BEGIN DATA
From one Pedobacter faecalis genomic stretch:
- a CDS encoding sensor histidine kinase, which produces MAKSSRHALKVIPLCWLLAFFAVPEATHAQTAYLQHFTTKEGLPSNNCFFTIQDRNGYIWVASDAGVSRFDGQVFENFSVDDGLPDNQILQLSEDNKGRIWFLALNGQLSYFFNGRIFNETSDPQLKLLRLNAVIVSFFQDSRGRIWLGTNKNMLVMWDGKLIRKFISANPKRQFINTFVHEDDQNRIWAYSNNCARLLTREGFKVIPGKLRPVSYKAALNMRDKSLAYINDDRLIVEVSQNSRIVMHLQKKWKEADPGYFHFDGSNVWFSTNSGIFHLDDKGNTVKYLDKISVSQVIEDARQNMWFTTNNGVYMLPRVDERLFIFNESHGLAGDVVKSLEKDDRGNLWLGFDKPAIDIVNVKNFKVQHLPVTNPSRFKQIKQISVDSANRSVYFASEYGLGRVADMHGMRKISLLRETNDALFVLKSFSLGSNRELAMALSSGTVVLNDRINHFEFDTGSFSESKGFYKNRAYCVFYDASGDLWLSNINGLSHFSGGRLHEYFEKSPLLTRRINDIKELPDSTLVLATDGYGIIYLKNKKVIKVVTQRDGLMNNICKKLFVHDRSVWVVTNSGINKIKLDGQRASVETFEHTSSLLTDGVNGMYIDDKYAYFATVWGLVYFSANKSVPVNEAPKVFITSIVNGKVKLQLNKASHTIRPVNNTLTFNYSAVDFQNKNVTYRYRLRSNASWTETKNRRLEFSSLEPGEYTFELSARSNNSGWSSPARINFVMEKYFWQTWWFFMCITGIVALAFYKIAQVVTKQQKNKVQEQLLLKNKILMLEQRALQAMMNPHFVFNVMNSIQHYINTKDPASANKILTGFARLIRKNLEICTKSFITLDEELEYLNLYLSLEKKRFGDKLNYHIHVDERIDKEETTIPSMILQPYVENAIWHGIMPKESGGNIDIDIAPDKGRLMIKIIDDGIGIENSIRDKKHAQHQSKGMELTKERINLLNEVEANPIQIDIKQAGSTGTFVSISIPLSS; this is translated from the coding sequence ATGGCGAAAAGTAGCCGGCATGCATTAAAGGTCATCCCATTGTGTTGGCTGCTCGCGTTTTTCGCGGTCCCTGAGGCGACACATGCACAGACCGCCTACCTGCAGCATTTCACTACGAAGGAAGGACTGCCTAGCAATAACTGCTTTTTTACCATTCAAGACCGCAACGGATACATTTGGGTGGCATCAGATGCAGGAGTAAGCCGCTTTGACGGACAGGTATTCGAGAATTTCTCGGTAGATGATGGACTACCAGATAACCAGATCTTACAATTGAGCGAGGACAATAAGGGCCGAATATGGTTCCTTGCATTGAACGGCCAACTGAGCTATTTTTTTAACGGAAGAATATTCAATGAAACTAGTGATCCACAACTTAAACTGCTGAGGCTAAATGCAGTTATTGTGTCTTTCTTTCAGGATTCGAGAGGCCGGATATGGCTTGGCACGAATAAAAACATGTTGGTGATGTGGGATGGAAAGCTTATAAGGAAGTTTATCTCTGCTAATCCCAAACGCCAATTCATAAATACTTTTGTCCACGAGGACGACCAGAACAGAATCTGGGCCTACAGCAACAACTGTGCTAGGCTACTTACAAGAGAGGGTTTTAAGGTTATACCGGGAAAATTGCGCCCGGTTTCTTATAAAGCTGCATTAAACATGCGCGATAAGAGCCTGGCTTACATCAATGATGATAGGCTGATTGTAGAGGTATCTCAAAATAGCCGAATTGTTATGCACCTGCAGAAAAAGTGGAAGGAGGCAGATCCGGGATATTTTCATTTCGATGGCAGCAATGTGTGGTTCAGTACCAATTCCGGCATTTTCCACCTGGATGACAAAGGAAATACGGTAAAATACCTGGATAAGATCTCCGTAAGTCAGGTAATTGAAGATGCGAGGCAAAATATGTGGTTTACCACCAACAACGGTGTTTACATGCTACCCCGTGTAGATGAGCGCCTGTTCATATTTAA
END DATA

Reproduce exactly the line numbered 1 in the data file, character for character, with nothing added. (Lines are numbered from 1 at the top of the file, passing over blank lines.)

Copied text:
From one Pedobacter faecalis genomic stretch: